The composition of the synthesis products is modeled as paraffin hydrocarbons. The product distribution of hydrocarbons is described by the Anderson-Schulz-Flory formula [1]. Calculations of thermodynamic equilibrium in hydrocarbon mixtures in liquid and vapor phases and thermophysical properties of paraffins composition are realized on the methods outlined by the authors [13,14].

Figure 3 presents mass fraction of liquid and gaseous synthetic products as a function of CO conversion. Calculation results correspond with temperature T_{R} = 220˚C and pressure P_{R} = 20 bar.

The Figure 3 shows that for large values of the chain growth coefficient it is increased the liquid fraction in the products of synthesis.

In calculation the length of the microchannel is equal H_{R} = 600 mm. Volume flow rate of synthesis gas specified as the gas volume entering into the reactor per unit time per unit mass of catalyst under normal conditions. The mass flow rate of syngas at the inlet of a microchannel is calculated as follows. The mass of catalyst m_{Co} is proportional to the volume of the microchannel

.

Here is volume fraction of cobalt particles on the surface of the microchannel, is density of cobalt.

The mass flow rate of syngas at the inlet of the channel is

.

where is density of syngas under normal conditions.

For example, when the volume fraction of cobalt particles is = 20% and volume flow rate of syngas is 5000 cm^{3}/(gm∙hour) molar flow rate is equal to 0.108 mole/(gm∙s). Under normal conditions and the length of the microchannel H_{R} = 600 mm, the volume flow rate of synthesis gas leads to the linear velocity of 0.833 m/s.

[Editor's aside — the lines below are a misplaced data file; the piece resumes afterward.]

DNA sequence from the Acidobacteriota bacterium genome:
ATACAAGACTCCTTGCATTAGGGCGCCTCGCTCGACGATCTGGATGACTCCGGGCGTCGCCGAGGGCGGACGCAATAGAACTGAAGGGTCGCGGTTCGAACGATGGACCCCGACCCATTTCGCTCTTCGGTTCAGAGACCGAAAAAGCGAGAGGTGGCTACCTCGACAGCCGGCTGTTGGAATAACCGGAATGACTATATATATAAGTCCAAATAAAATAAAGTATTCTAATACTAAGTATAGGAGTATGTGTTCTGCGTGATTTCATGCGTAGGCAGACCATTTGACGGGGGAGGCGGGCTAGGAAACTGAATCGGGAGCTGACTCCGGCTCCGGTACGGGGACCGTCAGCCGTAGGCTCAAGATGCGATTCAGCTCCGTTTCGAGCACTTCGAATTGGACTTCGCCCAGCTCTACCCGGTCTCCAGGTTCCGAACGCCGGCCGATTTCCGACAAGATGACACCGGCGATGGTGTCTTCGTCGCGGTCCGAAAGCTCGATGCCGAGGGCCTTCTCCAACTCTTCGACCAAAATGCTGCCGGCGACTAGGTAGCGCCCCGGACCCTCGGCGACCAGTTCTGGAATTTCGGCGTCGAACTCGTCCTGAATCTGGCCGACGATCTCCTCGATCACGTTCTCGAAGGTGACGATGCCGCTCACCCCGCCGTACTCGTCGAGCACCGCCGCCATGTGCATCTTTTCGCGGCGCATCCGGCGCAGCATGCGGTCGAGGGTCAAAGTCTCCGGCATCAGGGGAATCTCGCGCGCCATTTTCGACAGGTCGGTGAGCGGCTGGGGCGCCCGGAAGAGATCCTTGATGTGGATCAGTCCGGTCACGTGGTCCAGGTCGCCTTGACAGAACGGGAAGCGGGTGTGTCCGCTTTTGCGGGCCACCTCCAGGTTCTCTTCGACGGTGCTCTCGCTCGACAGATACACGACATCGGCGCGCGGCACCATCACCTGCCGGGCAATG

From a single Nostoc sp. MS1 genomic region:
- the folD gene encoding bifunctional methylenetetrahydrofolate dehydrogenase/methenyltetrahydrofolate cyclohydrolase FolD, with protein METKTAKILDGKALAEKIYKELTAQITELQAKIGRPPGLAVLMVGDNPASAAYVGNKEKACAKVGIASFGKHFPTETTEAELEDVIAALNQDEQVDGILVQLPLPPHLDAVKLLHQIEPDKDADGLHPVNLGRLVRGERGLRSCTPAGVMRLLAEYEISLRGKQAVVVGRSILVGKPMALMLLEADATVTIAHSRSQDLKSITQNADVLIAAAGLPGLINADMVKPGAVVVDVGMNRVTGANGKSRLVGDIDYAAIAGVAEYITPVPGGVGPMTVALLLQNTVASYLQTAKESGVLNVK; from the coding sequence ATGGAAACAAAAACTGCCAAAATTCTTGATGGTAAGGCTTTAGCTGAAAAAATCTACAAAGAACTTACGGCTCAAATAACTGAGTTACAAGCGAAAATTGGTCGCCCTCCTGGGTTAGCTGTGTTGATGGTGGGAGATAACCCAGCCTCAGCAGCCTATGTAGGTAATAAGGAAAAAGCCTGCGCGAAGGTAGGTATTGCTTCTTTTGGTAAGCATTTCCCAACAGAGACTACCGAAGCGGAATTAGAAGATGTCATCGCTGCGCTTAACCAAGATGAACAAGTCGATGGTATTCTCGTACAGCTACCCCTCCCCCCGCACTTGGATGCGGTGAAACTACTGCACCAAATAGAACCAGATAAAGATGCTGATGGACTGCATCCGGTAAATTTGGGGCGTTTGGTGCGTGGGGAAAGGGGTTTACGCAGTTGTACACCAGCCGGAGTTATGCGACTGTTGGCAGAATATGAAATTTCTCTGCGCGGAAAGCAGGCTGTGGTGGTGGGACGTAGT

It is supposed that the degree of CO conversion varies linearly from zero to one along the length of the microchannel. Figure 4 shows the distributions of the radii of the inner surface of random wall of a microchannel and radius of the liquid film flowing along the channel wall. The shape of gas-liquid interface boundary weakly correlated with the shape of random surface of the channel. This is explained by action surface tension and inertia forces.

Figure 5 gives representation about dependence of the mean pressure gradient on syngas volume flow rate in the

Figure 3. Mass fractions of liquid and gaseous products as a function of conversion of CO.

microchannels with different average diameters. It is seen that decrease of the mean diameter of the channel significantly increases the pressure gradient of syngas. For the microchannels with average diameter less than 0.3 mm, the pressure gradient becomes so significant that it can cause a hydraulic blocking of the microchannel.